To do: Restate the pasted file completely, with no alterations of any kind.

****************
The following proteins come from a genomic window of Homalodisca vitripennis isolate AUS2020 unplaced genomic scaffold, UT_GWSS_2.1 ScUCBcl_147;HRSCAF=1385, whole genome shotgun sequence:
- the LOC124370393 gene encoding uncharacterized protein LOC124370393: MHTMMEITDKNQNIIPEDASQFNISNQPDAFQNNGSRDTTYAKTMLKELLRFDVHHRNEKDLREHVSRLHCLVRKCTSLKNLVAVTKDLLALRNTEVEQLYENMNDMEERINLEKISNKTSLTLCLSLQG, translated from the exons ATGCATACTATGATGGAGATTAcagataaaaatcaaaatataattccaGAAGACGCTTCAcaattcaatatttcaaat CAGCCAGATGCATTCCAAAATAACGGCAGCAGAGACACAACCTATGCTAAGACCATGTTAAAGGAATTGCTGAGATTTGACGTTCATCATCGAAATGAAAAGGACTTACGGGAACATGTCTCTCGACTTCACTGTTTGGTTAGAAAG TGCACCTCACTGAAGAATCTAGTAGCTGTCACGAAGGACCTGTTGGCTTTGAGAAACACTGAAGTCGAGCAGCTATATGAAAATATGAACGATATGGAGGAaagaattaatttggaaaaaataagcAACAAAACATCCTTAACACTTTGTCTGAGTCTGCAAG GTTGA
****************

The following proteins come from a genomic window of Homalodisca vitripennis isolate AUS2020 unplaced genomic scaffold, UT_GWSS_2.1 ScUCBcl_147;HRSCAF=1385, whole genome shotgun sequence:
- the LOC124370393 gene encoding uncharacterized protein LOC124370393: MHTMMEITDKNQNIIPEDASQFNISNQPDAFQNNGSRDTTYAKTMLKELLRFDVHHRNEKDLREHVSRLHCLVRKCTSLKNLVAVTKDLLALRNTEVEQLYENMNDMEERINLEKISNKTSLTLCLSLQG, translated from the exons ATGCATACTATGATGGAGATTAcagataaaaatcaaaatataattccaGAAGACGCTTCAcaattcaatatttcaaat CAGCCAGATGCATTCCAAAATAACGGCAGCAGAGACACAACCTATGCTAAGACCATGTTAAAGGAATTGCTGAGATTTGACGTTCATCATCGAAATGAAAAGGACTTACGGGAACATGTCTCTCGACTTCACTGTTTGGTTAGAAAG TGCACCTCACTGAAGAATCTAGTAGCTGTCACGAAGGACCTGTTGGCTTTGAGAAACACTGAAGTCGAGCAGCTATATGAAAATATGAACGATATGGAGGAaagaattaatttggaaaaaataagcAACAAAACATCCTTAACACTTTGTCTGAGTCTGCAAG GTTGA